SFPD Officer Sentenced To 12 Months For Role In Conspiracy To Provide Drugs To Informants
Cooperating Officer Receives Significantly Reduced Sentence As Compared to Officers Convicted At Trial
SAN FRANCISCO– Former San Francisco Police Officer Reynaldo Vargas was sentenced today to 12 months in prison for his participation in a conspiracy to steal money and property and provide illegal drugs to informants, announced United States Attorney Melinda Haag and FBI Special Agent in Charge David J. Johnson.
Vargas, 46, was indicted by a federal grand jury on February 25, 2014. He pleaded guilty on October 21, 2014, to conspiracy to distribute controlled substances, in violation of 21 U.S.C. § 846; distribution of marijuana, in violation of 21 U.S.C. § 84; conspiracy to commit theft concerning a federally funded program, in violation of 18 U.S.C. § 666(a); and theft concerning a federally funded program, in violation of 18 U.S.C. § 666(a). According to the plea agreement, Vargas admitted that he and two other SFPD officers, Ian Furminger and Edmond Robles, repeatedly stole money and property during searches and arrests. Vargas also admitted the officers kept the stolen items for themselves and that he provided drugs seized by the SFPD to informants.
Vargas testified at the trial of Furminger and Robles, who were convicted by a jury in San Francisco on December 15, 2014. After their convictions, Furminger was sentenced to a term of 41 months in prison and Robles was sentenced to a term of 39 months.
Vargas’s 12-month sentence was handed down by the Honorable Charles R. Breyer, U.S. District Judge. Judge Breyer also sentenced Vargas to a three year term of supervised release. Vargas was given two months to voluntarily surrender to begin serving his sentence.
In sentencing Vargas, Judge Breyer described Vargas’s testimony as “crucial, essential, to the successful prosecution of the case.” Judge Breyer described the testimony as “genuine” and lauded Vargas for truly accepting responsibility and making a concerted effort to transform his life for the better. The Court acknowledged the difficulty of testifying as a police officer against other police officers and said that he “hope[d] that other police officers understand that when they see this type of activity by colleagues . . . it hurts them, as well as the police officers who are involved.”
The investigation that led to Vargas’s plea and cooperation began with the public release of a videotape showing SFPD officers entering a single room occupancy hotel room without a warrant. The investigation, which was conducted by the FBI and SFPD Internal Affairs Division, grew to include, among other things, allegations that Vargas, Robles, and Furminger engaged in the theft of tens of thousands of dollars and valuable property during the course of performing their official duties. The officers also filed false police reports that did not identify the money and property they had stolen.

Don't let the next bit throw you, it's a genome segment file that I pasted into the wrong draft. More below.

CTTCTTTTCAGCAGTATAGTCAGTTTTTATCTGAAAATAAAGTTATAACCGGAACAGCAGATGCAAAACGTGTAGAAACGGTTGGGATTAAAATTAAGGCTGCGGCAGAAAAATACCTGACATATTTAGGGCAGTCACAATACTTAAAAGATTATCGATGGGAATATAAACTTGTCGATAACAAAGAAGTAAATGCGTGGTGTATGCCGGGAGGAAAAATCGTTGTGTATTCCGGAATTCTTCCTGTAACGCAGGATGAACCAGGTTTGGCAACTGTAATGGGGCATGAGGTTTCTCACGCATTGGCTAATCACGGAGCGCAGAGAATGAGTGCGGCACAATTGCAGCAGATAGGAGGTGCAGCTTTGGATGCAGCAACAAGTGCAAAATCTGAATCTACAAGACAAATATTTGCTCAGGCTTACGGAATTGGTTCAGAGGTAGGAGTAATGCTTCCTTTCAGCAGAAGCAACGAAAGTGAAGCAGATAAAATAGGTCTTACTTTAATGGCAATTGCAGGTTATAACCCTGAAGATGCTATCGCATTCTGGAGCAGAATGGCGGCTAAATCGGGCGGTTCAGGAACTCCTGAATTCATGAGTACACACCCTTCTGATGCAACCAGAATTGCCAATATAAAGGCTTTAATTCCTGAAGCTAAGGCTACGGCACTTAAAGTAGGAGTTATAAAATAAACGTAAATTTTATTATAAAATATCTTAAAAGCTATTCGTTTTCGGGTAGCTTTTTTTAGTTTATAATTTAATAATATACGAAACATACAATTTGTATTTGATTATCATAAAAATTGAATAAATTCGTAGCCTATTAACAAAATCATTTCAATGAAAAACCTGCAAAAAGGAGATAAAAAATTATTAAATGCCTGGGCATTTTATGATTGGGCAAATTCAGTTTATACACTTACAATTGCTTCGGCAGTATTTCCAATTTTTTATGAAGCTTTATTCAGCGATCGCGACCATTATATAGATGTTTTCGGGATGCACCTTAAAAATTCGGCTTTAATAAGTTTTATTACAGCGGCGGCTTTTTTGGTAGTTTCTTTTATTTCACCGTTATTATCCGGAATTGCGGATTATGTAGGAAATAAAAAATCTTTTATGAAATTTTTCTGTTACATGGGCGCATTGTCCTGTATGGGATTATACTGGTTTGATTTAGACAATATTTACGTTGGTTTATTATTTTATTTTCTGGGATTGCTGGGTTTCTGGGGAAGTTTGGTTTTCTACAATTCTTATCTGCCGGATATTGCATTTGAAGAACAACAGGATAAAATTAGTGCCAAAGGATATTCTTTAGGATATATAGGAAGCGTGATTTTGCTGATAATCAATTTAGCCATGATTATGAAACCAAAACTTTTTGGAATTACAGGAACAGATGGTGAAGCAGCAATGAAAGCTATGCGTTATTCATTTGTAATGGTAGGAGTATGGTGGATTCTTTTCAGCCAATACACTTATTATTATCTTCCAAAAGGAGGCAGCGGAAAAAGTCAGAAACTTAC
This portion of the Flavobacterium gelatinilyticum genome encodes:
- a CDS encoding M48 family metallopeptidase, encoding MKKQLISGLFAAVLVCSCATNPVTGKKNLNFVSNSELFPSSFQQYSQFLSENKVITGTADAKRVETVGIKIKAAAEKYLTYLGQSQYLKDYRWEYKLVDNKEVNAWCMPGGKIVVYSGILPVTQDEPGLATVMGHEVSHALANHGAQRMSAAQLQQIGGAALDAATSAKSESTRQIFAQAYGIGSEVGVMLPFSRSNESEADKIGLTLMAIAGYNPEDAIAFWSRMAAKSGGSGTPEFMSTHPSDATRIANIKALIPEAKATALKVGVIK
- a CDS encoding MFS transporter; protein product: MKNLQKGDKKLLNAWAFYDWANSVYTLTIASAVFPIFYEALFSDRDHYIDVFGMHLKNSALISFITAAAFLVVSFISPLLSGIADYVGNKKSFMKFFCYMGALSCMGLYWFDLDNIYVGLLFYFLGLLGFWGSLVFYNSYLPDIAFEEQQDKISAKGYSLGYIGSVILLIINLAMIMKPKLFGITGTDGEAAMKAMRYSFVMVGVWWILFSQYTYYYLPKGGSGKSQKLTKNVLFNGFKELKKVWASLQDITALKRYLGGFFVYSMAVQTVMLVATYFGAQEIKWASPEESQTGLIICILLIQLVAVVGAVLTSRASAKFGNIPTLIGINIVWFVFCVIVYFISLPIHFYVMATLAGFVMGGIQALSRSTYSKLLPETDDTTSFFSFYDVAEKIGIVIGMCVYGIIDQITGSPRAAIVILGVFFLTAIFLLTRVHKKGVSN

“The misconduct of the police officers prosecuted in this case damaged the credibility of good police officers everywhere,” said United States Attorney Melinda Haag. “Without the trust of the community, police officers are not able to safely and effectively do their jobs,” she said.
At Vargas’s sentencing, Judge Breyer said that this is one of the most serious cases he has seen as a district judge. He described why it is critical that police officers act with honesty and integrity:
Police officers go out every day putting their lives at risk, and you have done that repeatedly. And whether they come back at night, whether they can perform their duties, in large part, depends on whether the public accepts them as guardians of their safety. You are the agents of all of us. You are the people out on the street representing every judge, every prosecutor, every defense lawyer, and everybody else who lives in this city, including those people who are so vulnerable that they have fallen susceptible to disease, to addiction, to a way of crime. You represent them. . . . And the success of your task, of all of our tasks, is that society accepts what we do, they think that the system is fair, they think that the prosecutor, the defense lawyer, the judge, the police officer, will be fair in administering the law. . . . [A]nything that detracts from the credibility of the people who are involved in the justice system, jeopardizes the justice system . . . . And unless we have a system that is credible, we are no different, no different at all, from any totalitarian state in which police, prosecutors, judges, lawyers, act capriciously, act without due process.
This case was prosecuted by the Special Prosecutions and National Security Unit of the U.S. Attorney’s Office for the Northern District of California. It is the result of an investigation conducted by the FBI’s San Francisco Division, with the assistance of the SFPD Internal Affairs Division.